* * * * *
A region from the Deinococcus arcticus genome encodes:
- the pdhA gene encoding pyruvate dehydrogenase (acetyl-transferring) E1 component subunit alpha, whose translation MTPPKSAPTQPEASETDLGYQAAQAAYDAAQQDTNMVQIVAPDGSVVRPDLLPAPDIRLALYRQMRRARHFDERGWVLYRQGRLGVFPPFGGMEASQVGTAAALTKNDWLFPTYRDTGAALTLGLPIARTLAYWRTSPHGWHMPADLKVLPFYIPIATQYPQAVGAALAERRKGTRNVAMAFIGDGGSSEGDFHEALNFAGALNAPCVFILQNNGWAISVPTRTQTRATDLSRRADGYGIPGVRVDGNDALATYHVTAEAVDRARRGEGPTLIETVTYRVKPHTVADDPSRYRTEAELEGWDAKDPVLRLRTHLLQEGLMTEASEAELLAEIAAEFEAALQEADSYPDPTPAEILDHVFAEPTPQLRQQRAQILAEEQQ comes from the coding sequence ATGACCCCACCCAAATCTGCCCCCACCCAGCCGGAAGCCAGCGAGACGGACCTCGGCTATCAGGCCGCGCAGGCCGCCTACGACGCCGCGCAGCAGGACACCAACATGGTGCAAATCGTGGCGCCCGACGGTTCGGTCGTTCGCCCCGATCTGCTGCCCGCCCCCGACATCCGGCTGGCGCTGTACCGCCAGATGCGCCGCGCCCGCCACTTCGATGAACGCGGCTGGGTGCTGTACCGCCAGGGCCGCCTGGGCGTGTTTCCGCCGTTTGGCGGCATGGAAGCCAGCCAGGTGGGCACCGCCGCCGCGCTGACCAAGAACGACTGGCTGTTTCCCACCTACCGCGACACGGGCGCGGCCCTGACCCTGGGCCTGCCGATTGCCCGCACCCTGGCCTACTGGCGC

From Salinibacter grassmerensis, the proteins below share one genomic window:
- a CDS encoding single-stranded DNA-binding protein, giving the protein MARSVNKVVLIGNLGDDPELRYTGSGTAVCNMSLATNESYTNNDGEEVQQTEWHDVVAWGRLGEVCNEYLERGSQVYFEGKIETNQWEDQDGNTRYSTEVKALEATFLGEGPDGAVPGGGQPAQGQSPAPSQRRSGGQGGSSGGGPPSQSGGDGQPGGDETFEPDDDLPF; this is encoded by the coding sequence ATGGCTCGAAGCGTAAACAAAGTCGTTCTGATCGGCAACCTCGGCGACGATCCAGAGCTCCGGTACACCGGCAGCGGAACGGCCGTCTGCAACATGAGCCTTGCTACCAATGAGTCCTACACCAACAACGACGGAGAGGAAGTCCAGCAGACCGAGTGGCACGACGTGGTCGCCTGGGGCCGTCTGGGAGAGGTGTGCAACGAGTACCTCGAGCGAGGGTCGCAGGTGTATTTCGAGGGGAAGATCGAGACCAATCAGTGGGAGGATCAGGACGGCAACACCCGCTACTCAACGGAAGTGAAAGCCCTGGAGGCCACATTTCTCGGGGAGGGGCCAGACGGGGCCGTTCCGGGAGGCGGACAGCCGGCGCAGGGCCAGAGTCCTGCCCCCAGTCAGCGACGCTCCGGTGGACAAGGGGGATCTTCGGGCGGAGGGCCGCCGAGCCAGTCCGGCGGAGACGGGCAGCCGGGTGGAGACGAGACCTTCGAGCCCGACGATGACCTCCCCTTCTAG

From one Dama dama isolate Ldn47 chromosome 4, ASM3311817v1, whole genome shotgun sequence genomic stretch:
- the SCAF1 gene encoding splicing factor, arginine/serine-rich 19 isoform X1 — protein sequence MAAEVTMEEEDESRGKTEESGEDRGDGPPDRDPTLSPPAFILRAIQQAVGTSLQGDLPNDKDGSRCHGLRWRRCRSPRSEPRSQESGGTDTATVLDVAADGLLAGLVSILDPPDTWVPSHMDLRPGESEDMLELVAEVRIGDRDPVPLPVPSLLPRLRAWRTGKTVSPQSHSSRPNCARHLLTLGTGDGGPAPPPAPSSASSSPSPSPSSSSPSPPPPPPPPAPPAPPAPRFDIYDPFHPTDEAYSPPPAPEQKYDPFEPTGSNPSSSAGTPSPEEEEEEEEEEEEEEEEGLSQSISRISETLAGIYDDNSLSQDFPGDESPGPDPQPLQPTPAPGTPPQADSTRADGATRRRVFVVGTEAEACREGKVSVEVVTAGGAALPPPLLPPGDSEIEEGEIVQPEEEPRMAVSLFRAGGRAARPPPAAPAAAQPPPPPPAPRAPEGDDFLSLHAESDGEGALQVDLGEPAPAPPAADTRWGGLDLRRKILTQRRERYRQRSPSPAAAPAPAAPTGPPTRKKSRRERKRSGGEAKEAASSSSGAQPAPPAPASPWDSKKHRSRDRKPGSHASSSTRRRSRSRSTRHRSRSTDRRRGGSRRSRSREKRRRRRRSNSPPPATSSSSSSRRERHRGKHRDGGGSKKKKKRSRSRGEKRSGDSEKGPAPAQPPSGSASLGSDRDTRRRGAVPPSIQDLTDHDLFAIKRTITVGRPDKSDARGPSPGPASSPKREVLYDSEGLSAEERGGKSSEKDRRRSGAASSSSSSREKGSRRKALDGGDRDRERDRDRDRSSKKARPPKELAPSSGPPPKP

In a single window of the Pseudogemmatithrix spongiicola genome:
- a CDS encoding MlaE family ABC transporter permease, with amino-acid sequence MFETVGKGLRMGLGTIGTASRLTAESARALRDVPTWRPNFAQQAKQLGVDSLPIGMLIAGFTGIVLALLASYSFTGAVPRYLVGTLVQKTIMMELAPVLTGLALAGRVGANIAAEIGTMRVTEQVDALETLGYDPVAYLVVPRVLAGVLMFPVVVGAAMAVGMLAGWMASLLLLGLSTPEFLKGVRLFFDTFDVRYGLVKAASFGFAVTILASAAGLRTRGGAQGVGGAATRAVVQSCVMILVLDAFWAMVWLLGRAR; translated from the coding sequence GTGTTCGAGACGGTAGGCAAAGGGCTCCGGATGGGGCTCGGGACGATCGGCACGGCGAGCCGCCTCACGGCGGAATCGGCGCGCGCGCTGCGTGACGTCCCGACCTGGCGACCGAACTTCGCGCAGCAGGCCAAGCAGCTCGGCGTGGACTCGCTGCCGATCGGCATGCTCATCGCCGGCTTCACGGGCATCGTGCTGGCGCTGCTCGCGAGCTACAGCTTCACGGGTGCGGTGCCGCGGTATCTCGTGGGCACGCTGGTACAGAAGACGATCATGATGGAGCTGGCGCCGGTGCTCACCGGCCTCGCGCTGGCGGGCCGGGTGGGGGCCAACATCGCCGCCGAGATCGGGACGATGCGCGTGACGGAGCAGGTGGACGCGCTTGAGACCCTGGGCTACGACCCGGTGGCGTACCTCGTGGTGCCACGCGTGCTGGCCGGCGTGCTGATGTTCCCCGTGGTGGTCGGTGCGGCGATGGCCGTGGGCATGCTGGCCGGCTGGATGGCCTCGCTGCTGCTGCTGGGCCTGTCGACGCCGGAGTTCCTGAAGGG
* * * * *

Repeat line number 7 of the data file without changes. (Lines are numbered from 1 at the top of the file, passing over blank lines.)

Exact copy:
In a single window of the Pseudogemmatithrix spongiicola genome: